Vermont health officials say they cannot fully explain why there has been a steady increase in the number of new confirmed cases of COVID-19 being reported in Bennington, Rutland and Franklin counties.
Vermont was the only jurisdiction among New England states, New York and Quebec to see more cases between Feb. 2 and Monday than in the previous week, statistics released by state officials showed.
A projection shows that if the trend continues, in another month Vermont will have the highest per capita rate of active COVID-19 infections in the region.
“The steady pattern of cases we are seeing in the state is at odds with the declining cases across the region,” Health Commissioner Dr. Mark Levine said Tuesday during the twice-weekly virus briefing by top state officials.
Between Jan. 13 and Feb. 7, the number of new cases in Bennington and Rutland counties increased by about 75%, although there has been a slight decrease in the last week. For Vermont's other 12 counties, the number of new confirmed cases decreased by nearly 40% over the same period.
Levine said they are seeing what he termed modest outbreaks in Bennington County, but they could not explain the increase in numbers they are seeing.
Some of the cases in Bennington County could be due to people from New York who work in Vermont or get health care in the state. A percentage could be due to people visiting Vermont ski resorts, while others cases could be transmission in workplaces or at schools.
“The predominant cause of the increase in cases is at this time community transmission,” Levine said, noting the same could be applied to Rutland County, located north of Bennington County.
But officials say the declining regional numbers do bode well for Vermont. And there was more good news in the statistics released Tuesday by top Vermont officials during the twice-weekly virus briefing.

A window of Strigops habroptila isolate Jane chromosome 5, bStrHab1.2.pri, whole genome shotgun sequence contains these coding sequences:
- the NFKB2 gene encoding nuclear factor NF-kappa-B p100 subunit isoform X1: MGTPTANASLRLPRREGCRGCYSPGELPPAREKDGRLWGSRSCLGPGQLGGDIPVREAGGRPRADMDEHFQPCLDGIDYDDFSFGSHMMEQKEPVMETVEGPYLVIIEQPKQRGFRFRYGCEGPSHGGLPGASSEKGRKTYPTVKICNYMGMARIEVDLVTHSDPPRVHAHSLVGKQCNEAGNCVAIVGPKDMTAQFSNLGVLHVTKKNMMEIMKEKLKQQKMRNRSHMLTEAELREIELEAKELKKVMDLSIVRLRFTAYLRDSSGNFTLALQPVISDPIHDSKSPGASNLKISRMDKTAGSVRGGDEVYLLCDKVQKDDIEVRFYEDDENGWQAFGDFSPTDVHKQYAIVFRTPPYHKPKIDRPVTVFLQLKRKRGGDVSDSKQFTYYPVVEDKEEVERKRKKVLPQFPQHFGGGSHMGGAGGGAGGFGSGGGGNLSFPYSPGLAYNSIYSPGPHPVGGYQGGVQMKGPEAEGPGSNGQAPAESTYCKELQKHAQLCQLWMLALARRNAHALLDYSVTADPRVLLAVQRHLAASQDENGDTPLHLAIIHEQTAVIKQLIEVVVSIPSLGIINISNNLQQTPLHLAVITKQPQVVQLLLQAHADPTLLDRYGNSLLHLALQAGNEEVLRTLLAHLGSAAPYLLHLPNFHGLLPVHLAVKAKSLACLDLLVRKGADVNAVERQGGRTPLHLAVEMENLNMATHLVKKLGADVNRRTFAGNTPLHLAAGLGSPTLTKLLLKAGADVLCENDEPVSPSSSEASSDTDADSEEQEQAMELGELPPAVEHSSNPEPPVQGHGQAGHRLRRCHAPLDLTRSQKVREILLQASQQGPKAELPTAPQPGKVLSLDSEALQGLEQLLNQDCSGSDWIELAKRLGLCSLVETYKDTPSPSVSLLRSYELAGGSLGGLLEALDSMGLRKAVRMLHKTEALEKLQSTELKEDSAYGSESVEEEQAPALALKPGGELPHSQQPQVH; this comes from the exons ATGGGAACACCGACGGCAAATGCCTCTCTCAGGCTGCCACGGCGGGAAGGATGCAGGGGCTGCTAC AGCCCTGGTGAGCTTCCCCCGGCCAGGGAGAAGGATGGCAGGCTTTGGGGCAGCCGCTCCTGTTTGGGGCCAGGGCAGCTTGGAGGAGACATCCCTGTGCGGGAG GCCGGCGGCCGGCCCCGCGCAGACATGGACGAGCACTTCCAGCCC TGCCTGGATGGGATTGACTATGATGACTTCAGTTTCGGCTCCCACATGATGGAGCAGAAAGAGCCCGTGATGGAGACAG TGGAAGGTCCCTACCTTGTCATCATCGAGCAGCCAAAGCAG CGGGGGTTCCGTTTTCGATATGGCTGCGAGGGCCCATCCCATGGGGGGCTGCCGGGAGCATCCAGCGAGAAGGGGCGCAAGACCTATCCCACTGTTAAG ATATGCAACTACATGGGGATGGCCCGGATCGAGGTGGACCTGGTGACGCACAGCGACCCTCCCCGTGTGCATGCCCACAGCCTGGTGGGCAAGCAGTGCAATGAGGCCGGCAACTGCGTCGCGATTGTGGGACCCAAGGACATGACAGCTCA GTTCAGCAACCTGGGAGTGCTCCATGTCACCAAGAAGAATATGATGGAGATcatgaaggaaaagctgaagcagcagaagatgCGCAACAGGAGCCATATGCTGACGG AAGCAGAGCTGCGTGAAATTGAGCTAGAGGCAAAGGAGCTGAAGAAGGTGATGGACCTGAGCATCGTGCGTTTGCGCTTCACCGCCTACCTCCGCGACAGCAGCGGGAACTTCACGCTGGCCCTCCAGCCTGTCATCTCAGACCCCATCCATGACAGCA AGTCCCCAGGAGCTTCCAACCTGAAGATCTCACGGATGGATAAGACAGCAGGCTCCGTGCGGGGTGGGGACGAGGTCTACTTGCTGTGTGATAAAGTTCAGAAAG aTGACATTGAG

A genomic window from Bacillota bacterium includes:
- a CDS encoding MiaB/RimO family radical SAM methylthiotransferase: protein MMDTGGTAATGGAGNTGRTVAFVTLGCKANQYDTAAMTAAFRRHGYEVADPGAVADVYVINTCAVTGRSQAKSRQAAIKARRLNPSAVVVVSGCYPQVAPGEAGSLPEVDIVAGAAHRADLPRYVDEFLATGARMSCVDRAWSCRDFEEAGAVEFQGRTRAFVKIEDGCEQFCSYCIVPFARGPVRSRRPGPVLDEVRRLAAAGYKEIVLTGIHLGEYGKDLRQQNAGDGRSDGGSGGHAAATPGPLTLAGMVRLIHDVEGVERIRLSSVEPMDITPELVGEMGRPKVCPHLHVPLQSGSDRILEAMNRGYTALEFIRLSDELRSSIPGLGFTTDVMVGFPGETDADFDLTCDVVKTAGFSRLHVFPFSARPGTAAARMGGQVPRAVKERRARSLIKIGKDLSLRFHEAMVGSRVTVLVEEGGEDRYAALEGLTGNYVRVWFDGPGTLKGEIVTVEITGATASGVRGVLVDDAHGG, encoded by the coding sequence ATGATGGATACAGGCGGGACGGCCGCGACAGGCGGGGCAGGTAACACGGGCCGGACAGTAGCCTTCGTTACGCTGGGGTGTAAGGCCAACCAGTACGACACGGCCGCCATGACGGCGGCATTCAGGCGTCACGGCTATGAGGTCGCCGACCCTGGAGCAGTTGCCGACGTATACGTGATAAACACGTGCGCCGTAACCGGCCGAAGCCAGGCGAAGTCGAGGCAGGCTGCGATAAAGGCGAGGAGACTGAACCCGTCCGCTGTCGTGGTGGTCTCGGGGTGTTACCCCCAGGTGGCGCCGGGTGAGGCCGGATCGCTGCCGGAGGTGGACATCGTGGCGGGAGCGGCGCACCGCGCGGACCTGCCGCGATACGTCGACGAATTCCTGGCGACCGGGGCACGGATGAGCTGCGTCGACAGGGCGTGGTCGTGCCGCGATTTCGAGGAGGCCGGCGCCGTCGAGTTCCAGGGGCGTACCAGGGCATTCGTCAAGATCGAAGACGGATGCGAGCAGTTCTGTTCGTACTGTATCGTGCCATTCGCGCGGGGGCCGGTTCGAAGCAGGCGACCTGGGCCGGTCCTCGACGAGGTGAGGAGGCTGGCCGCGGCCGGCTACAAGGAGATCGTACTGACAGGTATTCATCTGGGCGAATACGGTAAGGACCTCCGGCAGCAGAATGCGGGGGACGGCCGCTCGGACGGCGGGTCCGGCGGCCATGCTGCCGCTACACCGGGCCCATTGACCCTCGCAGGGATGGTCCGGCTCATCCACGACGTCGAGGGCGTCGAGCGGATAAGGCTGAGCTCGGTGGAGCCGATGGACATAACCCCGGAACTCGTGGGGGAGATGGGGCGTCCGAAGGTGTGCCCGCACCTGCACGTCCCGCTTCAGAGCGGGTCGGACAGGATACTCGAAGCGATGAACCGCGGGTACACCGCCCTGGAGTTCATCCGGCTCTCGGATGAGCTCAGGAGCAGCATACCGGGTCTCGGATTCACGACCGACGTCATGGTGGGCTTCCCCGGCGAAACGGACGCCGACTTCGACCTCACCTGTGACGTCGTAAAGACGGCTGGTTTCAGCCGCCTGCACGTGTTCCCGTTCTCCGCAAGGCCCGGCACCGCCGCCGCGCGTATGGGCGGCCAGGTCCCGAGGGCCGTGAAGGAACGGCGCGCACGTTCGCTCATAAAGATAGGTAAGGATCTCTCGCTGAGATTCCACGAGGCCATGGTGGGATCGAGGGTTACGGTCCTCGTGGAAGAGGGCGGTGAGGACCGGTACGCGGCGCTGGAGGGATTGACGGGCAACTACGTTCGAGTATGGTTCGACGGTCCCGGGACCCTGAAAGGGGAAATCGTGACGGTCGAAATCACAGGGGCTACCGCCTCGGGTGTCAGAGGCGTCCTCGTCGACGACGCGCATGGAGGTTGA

The number of COVID-19 infections and deaths in long-term care facilities have declined dramatically since their December peak.
To respond to the increase in cases in Bennington, Rutland and to a lesser extent, the state is offering additional COVID-19 testing in the area.
In other pandemic news in Vermont:
About 100 members of Vermont's immigrant community were vaccinated against COVID-19 at two clinics last week, Levine said, including some people who are younger than the 75-or-older age band that is the focus of the state's current vaccination phase. Two more clinics are planned for later this week.
Language and cultural barriers faced by immigrants have led to outbreaks, disproportionate outcomes and a greater risk of contracting COVID-19, Levine said. The Health Department has been working with community groups that work with immigrants.
People from immigrant communities who are present during a Health Department vaccination clinic with their housemate who is 75 or older will be provided an opportunity to be vaccinated, the health department said.
“We have learned from our experience through the state’s pandemic response that it makes good public health sense, logically and logistically, to allow household members facing language and access barriers to get information and services at the same time rather than duplicate these services later on," Levine said.
On Tuesday, the Vermont Health Department reported 59 new virus cases, bringing the statewide total since the pandemic began to just over 13,100.
More than 50 people hospitalized, including 13 being treated in intensive care. There have been 186 COVID-19 deaths in the state since the pandemic started.
The seven-day rolling average of daily new cases in Vermont has risen over the past two weeks from 135 new cases per day on Jan. 25 to 137.57 new cases per day on Feb. 8.